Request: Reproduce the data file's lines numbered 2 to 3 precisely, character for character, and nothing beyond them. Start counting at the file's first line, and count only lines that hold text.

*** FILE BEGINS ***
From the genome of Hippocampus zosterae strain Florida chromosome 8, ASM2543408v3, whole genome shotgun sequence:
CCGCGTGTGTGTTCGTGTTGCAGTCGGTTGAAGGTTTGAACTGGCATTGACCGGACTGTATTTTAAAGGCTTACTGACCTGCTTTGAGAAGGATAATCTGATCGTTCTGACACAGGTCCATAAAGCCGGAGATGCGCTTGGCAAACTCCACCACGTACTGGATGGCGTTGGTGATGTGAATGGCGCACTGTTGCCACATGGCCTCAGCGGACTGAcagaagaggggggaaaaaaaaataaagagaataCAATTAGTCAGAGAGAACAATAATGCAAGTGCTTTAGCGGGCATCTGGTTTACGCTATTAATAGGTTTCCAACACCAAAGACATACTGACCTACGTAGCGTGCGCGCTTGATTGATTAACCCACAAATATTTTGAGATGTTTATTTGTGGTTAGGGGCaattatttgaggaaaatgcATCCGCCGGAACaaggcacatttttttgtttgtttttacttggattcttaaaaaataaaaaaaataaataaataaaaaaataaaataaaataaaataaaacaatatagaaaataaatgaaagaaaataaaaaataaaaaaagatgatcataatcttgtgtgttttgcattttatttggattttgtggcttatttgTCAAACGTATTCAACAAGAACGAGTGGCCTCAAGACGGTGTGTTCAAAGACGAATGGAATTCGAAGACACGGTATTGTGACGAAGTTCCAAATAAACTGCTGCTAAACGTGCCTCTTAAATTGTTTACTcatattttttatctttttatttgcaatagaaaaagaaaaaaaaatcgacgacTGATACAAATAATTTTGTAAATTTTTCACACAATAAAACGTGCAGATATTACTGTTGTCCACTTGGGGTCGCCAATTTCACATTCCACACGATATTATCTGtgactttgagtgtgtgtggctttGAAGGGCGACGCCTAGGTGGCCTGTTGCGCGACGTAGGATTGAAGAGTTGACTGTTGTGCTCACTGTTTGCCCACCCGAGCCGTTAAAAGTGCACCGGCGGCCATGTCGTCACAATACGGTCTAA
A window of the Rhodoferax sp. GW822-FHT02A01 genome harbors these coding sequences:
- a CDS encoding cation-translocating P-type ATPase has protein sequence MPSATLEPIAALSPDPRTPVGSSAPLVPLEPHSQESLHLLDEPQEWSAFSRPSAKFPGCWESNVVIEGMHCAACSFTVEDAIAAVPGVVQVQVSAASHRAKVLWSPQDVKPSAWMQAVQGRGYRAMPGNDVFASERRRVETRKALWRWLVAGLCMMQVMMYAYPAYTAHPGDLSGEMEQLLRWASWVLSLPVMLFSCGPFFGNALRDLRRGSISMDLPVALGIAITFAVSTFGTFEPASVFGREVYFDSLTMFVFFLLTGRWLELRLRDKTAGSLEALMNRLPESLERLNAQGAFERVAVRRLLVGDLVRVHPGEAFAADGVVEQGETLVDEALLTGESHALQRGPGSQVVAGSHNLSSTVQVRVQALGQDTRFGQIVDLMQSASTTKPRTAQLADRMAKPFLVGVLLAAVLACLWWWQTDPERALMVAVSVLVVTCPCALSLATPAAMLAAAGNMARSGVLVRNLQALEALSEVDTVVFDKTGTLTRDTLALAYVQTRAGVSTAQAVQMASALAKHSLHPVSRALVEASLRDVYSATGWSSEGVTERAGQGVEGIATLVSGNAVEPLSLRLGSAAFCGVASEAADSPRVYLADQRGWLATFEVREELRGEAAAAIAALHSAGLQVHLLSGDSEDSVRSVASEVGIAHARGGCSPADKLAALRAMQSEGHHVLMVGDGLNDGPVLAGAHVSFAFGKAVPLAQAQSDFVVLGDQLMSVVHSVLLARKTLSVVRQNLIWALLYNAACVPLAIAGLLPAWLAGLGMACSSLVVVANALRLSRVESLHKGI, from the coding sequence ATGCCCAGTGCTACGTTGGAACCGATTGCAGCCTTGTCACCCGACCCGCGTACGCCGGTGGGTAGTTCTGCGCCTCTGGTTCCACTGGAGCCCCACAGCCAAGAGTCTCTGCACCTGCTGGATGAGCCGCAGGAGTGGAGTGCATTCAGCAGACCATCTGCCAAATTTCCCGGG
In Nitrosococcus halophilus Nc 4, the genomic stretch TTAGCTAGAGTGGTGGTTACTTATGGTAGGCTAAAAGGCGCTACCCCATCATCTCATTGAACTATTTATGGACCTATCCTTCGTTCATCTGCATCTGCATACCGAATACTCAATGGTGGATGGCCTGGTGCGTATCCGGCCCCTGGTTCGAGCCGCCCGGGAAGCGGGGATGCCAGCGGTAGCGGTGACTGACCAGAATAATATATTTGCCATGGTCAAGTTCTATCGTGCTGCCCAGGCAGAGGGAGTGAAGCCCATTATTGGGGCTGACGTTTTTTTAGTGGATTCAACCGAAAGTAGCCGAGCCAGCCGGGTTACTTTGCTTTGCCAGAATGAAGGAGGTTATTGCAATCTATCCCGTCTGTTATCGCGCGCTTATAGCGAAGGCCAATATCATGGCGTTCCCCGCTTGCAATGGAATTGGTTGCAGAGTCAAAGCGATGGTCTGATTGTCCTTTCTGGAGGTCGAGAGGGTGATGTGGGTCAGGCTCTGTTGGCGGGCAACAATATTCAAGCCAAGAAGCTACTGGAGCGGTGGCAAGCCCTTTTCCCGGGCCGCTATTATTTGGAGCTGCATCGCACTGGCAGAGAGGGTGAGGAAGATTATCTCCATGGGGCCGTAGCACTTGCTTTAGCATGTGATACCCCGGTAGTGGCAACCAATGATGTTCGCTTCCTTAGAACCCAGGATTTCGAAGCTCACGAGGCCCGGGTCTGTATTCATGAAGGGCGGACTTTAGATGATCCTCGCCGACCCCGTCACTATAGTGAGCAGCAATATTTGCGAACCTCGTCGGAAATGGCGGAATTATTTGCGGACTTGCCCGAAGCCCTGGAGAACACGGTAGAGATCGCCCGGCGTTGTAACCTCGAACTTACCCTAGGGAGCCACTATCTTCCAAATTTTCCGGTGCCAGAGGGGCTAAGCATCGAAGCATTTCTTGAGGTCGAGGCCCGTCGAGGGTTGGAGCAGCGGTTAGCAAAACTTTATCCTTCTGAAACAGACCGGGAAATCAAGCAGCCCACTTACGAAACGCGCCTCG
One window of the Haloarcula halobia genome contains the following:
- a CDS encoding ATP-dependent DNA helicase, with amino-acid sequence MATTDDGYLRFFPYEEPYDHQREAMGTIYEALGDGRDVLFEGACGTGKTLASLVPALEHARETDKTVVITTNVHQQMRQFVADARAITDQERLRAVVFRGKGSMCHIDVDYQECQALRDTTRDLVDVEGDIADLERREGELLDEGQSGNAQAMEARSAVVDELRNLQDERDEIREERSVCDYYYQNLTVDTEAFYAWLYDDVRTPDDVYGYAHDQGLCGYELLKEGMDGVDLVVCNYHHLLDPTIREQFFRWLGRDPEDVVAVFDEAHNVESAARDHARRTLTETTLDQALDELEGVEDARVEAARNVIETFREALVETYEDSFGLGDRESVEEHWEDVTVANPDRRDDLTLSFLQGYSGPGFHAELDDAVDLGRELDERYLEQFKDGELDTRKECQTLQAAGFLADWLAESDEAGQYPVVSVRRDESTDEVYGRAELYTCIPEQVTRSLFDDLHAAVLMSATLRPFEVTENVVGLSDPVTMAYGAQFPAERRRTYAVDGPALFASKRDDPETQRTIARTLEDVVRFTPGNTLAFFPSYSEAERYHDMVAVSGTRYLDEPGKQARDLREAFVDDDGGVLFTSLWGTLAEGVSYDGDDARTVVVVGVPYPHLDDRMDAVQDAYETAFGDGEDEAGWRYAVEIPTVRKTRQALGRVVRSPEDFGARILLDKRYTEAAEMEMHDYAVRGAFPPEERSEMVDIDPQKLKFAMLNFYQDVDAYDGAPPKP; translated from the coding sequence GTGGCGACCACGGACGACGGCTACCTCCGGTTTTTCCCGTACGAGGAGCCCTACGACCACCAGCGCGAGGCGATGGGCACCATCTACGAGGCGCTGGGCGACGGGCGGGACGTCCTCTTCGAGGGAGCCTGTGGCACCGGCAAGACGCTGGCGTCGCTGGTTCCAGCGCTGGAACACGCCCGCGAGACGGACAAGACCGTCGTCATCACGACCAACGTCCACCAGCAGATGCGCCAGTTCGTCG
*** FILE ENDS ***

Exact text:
CCGCGTGTGTGTTCGTGTTGCAGTCGGTTGAAGGTTTGAACTGGCATTGACCGGACTGTATTTTAAAGGCTTACTGACCTGCTTTGAGAAGGATAATCTGATCGTTCTGACACAGGTCCATAAAGCCGGAGATGCGCTTGGCAAACTCCACCACGTACTGGATGGCGTTGGTGATGTGAATGGCGCACTGTTGCCACATGGCCTCAGCGGACTGAcagaagaggggggaaaaaaaaataaagagaataCAATTAGTCAGAGAGAACAATAATGCAAGTGCTTTAGCGGGCATCTGGTTTACGCTATTAATAGGTTTCCAACACCAAAGACATACTGACCTACGTAGCGTGCGCGCTTGATTGATTAACCCACAAATATTTTGAGATGTTTATTTGTGGTTAGGGGCaattatttgaggaaaatgcATCCGCCGGAACaaggcacatttttttgtttgtttttacttggattcttaaaaaataaaaaaaataaataaataaaaaaataaaataaaataaaataaaacaatatagaaaataaatgaaagaaaataaaaaataaaaaaagatgatcataatcttgtgtgttttgcattttatttggattttgtggcttatttgTCAAACGTATTCAACAAGAACGAGTGGCCTCAAGACGGTGTGTTCAAAGACGAATGGAATTCGAAGACACGGTATTGTGACGAAGTTCCAAATAAACTGCTGCTAAACGTGCCTCTTAAATTGTTTACTcatattttttatctttttatttgcaatagaaaaagaaaaaaaaatcgacgacTGATACAAATAATTTTGTAAATTTTTCACACAATAAAACGTGCAGATATTACTGTTGTCCACTTGGGGTCGCCAATTTCACATTCCACACGATATTATCTGtgactttgagtgtgtgtggctttGAAGGGCGACGCCTAGGTGGCCTGTTGCGCGACGTAGGATTGAAGAGTTGACTGTTGTGCTCACTGTTTGCCCACCCGAGCCGTTAAAAGTGCACCGGCGGCCATGTCGTCACAATACGGTCTAA
A window of the Rhodoferax sp. GW822-FHT02A01 genome harbors these coding sequences: